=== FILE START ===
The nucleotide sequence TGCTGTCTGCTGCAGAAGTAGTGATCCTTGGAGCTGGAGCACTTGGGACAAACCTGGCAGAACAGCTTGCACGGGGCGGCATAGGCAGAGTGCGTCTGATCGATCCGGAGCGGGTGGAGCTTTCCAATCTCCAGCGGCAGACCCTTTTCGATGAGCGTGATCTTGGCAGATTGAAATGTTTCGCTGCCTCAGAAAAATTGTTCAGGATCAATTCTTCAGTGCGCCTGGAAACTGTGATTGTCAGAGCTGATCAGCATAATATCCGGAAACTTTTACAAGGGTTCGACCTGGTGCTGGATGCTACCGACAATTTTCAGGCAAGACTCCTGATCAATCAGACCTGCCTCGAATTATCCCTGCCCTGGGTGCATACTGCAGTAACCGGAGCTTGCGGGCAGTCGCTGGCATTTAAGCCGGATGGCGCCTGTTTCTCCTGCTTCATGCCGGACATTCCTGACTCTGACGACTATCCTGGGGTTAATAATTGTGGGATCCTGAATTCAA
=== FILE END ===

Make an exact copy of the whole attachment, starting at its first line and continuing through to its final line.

The nucleotide sequence TGCTGTCTGCTGCAGAAGTAGTGATCCTTGGAGCTGGAGCACTTGGGACAAACCTGGCAGAACAGCTTGCACGGGGCGGCATAGGCAGAGTGCGTCTGATCGATCCGGAGCGGGTGGAGCTTTCCAATCTCCAGCGGCAGACCCTTTTCGATGAGCGTGATCTTGGCAGATTGAAATGTTTCGCTGCCTCAGAAAAATTGTTCAGGATCAATTCTTCAGTGCGCCTGGAAACTGTGATTGTCAGAGCTGATCAGCATAATATCCGGAAACTTTTACAAGGGTTCGACCTGGTGCTGGATGCTACCGACAATTTTCAGGCAAGACTCCTGATCAATCAGACCTGCCTCGAATTATCCCTGCCCTGGGTGCATACTGCAGTAACCGGAGCTTGCGGGCAGTCGCTGGCATTTAAGCCGGATGGCGCCTGTTTCTCCTGCTTCATGCCGGACATTCCTGACTCTGACGACTATCCTGGGGTTAATAATTGTGGGATCCTGAATTCAA